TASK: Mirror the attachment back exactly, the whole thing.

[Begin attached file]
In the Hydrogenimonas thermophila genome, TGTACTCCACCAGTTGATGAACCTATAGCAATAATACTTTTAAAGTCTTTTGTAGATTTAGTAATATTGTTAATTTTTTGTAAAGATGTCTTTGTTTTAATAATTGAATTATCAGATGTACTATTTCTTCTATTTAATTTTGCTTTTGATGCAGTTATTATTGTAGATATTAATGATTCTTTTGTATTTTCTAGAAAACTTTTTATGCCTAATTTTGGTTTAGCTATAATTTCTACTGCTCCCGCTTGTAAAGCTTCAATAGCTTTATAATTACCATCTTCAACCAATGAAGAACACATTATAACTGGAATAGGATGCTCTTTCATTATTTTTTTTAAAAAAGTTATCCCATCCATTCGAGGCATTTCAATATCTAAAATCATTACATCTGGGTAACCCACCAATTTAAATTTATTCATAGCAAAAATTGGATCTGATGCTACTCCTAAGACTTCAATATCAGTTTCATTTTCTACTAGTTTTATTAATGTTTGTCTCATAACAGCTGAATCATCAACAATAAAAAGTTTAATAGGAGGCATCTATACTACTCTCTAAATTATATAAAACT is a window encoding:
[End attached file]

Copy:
In the Hydrogenimonas thermophila genome, TGTACTCCACCAGTTGATGAACCTATAGCAATAATACTTTTAAAGTCTTTTGTAGATTTAGTAATATTGTTAATTTTTTGTAAAGATGTCTTTGTTTTAATAATTGAATTATCAGATGTACTATTTCTTCTATTTAATTTTGCTTTTGATGCAGTTATTATTGTAGATATTAATGATTCTTTTGTATTTTCTAGAAAACTTTTTATGCCTAATTTTGGTTTAGCTATAATTTCTACTGCTCCCGCTTGTAAAGCTTCAATAGCTTTATAATTACCATCTTCAACCAATGAAGAACACATTATAACTGGAATAGGATGCTCTTTCATTATTTTTTTTAAAAAAGTTATCCCATCCATTCGAGGCATTTCAATATCTAAAATCATTACATCTGGGTAACCCACCAATTTAAATTTATTCATAGCAAAAATTGGATCTGATGCTACTCCTAAGACTTCAATATCAGTTTCATTTTCTACTAGTTTTATTAATGTTTGTCTCATAACAGCTGAATCATCAACAATAAAAAGTTTAATAGGAGGCATCTATACTACTCTCTAAATTATATAAAACT is a window encoding: